Bond yield and mortgage rates have managed to stay in their narrow ranges and trading sideways due to lack of newsworthy material breakthrough. Until the market sees a catalyst, much the same can be expected in the near-term. 
 Here's where we are this week

5/29/20 - Friday  Last week, the U.S. stocks soared to start the week after promising initial results were announced for a vaccine trial. Trade tensions between the US and China continue to rise sparking fears of a return tit-for-tat tariffs at the worst possible time. Last week's inflation data missed its marked significantly with the production input pricing actually negative. Retails sales also showed the extend of consumer decline in April with sales falling 16.4% more than the 12% that was expected. This week we receive the Federal Open Market Committee (FOMC) minutes providing insight into how their perspective on the economy has been evolving throughout the  crisis: 
  • "What we really looking at is getting the medical data, which is not what we usually look at, taken care of so that economic data can start to recover." Fed Chairman Jerome Powell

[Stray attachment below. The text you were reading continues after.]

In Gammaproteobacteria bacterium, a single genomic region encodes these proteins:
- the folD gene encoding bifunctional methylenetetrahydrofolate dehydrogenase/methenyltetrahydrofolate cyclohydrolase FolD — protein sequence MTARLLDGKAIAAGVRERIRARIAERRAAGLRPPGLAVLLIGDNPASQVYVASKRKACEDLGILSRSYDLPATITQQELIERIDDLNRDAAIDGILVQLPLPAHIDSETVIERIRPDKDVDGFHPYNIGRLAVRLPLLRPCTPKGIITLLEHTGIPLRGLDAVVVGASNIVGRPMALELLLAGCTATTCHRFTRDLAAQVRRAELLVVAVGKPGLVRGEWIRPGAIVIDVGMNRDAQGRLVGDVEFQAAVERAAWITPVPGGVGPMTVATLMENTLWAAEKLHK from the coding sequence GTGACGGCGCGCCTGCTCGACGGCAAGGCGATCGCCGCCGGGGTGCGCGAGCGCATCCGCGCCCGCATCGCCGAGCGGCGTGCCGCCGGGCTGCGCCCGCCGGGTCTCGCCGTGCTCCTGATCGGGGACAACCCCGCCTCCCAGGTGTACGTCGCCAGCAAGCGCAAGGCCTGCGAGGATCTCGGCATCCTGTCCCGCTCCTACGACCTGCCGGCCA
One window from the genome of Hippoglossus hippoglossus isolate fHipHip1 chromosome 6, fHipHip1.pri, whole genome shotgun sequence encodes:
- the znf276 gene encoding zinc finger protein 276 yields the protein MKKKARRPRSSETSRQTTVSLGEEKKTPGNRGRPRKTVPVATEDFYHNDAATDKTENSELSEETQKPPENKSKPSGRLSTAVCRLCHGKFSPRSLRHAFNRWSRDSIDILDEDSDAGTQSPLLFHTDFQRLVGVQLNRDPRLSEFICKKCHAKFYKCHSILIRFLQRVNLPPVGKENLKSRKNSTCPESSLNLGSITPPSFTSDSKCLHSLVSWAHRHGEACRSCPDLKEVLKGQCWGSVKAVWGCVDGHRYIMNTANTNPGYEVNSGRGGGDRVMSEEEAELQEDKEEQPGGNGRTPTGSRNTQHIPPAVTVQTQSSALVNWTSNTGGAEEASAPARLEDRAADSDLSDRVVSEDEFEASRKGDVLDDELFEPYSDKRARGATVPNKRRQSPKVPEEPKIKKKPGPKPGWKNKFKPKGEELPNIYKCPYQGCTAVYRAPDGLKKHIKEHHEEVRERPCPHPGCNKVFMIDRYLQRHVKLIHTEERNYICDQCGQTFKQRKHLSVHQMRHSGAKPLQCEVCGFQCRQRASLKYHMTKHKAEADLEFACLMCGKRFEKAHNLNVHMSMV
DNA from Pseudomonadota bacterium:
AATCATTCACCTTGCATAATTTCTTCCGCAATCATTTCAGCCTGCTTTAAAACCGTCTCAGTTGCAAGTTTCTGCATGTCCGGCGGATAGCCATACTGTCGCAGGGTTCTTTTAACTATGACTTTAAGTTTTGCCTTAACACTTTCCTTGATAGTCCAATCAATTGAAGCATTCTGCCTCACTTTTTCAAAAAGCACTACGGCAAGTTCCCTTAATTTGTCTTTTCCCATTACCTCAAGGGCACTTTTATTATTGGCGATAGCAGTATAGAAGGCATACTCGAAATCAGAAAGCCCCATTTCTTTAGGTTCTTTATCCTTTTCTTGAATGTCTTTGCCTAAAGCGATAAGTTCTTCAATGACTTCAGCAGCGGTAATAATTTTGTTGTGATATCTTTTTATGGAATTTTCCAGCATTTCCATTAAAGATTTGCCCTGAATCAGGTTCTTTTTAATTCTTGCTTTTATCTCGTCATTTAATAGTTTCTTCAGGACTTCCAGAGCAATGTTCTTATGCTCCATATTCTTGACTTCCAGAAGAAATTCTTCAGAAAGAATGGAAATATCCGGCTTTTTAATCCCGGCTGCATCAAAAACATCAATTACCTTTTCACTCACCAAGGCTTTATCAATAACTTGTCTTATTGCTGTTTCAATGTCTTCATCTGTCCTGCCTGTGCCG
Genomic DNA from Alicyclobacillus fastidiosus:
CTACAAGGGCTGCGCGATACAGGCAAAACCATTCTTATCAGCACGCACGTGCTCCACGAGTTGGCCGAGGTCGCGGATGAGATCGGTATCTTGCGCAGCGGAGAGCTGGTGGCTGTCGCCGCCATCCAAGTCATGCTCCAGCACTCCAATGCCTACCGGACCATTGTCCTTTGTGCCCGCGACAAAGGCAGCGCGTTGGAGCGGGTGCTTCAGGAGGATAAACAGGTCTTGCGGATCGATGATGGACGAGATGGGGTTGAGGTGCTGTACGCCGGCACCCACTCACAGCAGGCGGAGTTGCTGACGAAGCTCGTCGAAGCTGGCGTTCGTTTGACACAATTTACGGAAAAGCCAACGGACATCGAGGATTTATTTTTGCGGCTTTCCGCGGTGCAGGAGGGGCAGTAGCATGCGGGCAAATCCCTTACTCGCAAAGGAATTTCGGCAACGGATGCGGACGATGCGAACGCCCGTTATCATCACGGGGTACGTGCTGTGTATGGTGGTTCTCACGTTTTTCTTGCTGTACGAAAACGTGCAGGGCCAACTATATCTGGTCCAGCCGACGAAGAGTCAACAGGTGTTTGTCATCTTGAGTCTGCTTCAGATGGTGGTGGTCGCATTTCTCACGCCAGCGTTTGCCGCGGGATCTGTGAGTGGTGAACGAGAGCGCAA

• "We could see the economy start to reopen activity picks up some improvement over the second half of the year. But at the end of year, we are still going to have output below the level it was the end of last year."  Cleveland Fed President, Loretta Mester
  • "The second quarter data will be brutally painful. What happens after that to a large extend depends on how the virus moves through our society and our reaction to it in terms of balancing stay-at-home policies versus an intelligent and I want to stress, intelligent - reopening." Philadelphia Fed President, Patrick Harker.